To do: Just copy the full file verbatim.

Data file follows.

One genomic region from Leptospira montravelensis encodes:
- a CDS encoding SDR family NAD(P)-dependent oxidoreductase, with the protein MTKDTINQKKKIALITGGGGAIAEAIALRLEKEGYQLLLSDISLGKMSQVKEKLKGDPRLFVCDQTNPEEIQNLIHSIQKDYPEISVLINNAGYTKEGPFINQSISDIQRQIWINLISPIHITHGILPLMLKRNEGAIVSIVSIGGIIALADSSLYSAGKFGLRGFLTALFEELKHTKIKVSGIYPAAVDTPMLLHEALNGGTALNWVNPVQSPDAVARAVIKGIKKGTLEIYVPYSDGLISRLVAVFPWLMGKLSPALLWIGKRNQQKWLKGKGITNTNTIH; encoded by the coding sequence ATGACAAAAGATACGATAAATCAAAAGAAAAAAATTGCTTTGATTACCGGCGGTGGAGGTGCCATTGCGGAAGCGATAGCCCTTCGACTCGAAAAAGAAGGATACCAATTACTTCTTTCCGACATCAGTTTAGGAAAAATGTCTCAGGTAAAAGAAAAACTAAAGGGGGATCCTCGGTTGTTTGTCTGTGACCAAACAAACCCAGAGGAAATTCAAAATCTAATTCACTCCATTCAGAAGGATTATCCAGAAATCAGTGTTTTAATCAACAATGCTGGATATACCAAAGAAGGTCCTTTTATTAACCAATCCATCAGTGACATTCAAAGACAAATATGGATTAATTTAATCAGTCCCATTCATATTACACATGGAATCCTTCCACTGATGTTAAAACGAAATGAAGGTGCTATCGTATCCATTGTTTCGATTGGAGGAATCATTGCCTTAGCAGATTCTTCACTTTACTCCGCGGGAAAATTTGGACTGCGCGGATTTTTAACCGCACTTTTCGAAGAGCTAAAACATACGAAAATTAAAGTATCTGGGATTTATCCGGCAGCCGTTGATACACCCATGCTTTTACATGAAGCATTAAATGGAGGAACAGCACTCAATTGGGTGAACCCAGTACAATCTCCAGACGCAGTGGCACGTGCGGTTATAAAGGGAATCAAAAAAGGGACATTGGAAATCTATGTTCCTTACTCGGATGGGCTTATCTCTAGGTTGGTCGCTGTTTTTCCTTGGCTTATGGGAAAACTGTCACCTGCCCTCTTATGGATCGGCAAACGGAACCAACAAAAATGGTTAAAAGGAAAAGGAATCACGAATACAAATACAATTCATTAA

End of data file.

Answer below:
One genomic region from Leptospira montravelensis encodes:
- a CDS encoding SDR family NAD(P)-dependent oxidoreductase, with the protein MTKDTINQKKKIALITGGGGAIAEAIALRLEKEGYQLLLSDISLGKMSQVKEKLKGDPRLFVCDQTNPEEIQNLIHSIQKDYPEISVLINNAGYTKEGPFINQSISDIQRQIWINLISPIHITHGILPLMLKRNEGAIVSIVSIGGIIALADSSLYSAGKFGLRGFLTALFEELKHTKIKVSGIYPAAVDTPMLLHEALNGGTALNWVNPVQSPDAVARAVIKGIKKGTLEIYVPYSDGLISRLVAVFPWLMGKLSPALLWIGKRNQQKWLKGKGITNTNTIH; encoded by the coding sequence ATGACAAAAGATACGATAAATCAAAAGAAAAAAATTGCTTTGATTACCGGCGGTGGAGGTGCCATTGCGGAAGCGATAGCCCTTCGACTCGAAAAAGAAGGATACCAATTACTTCTTTCCGACATCAGTTTAGGAAAAATGTCTCAGGTAAAAGAAAAACTAAAGGGGGATCCTCGGTTGTTTGTCTGTGACCAAACAAACCCAGAGGAAATTCAAAATCTAATTCACTCCATTCAGAAGGATTATCCAGAAATCAGTGTTTTAATCAACAATGCTGGATATACCAAAGAAGGTCCTTTTATTAACCAATCCATCAGTGACATTCAAAGACAAATATGGATTAATTTAATCAGTCCCATTCATATTACACATGGAATCCTTCCACTGATGTTAAAACGAAATGAAGGTGCTATCGTATCCATTGTTTCGATTGGAGGAATCATTGCCTTAGCAGATTCTTCACTTTACTCCGCGGGAAAATTTGGACTGCGCGGATTTTTAACCGCACTTTTCGAAGAGCTAAAACATACGAAAATTAAAGTATCTGGGATTTATCCGGCAGCCGTTGATACACCCATGCTTTTACATGAAGCATTAAATGGAGGAACAGCACTCAATTGGGTGAACCCAGTACAATCTCCAGACGCAGTGGCACGTGCGGTTATAAAGGGAATCAAAAAAGGGACATTGGAAATCTATGTTCCTTACTCGGATGGGCTTATCTCTAGGTTGGTCGCTGTTTTTCCTTGGCTTATGGGAAAACTGTCACCTGCCCTCTTATGGATCGGCAAACGGAACCAACAAAAATGGTTAAAAGGAAAAGGAATCACGAATACAAATACAATTCATTAA